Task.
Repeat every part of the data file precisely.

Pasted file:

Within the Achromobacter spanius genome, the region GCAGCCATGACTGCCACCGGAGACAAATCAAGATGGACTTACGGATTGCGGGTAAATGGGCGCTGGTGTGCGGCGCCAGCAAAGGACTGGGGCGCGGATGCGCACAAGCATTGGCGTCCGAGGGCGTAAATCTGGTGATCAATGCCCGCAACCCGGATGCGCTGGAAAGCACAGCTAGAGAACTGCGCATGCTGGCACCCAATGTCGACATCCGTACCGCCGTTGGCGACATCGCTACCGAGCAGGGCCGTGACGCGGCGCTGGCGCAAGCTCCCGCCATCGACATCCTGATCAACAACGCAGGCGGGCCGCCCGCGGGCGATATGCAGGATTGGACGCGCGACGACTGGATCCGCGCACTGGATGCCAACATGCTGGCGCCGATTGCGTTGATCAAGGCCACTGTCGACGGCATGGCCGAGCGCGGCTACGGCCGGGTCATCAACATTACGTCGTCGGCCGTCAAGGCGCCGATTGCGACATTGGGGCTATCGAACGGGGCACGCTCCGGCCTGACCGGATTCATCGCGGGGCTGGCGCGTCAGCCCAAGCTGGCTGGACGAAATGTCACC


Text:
Within the Achromobacter spanius genome, the region GCAGCCATGACTGCCACCGGAGACAAATCAAGATGGACTTACGGATTGCGGGTAAATGGGCGCTGGTGTGCGGCGCCAGCAAAGGACTGGGGCGCGGATGCGCACAAGCATTGGCGTCCGAGGGCGTAAATCTGGTGATCAATGCCCGCAACCCGGATGCGCTGGAAAGCACAGCTAGAGAACTGCGCATGCTGGCACCCAATGTCGACATCCGTACCGCCGTTGGCGACATCGCTACCGAGCAGGGCCGTGACGCGGCGCTGGCGCAAGCTCCCGCCATCGACATCCTGATCAACAACGCAGGCGGGCCGCCCGCGGGCGATATGCAGGATTGGACGCGCGACGACTGGATCCGCGCACTGGATGCCAACATGCTGGCGCCGATTGCGTTGATCAAGGCCACTGTCGACGGCATGGCCGAGCGCGGCTACGGCCGGGTCATCAACATTACGTCGTCGGCCGTCAAGGCGCCGATTGCGACATTGGGGCTATCGAACGGGGCACGCTCCGGCCTGACCGGATTCATCGCGGGGCTGGCGCGTCAGCCCAAGCTGGCTGGACGAAATGTCACC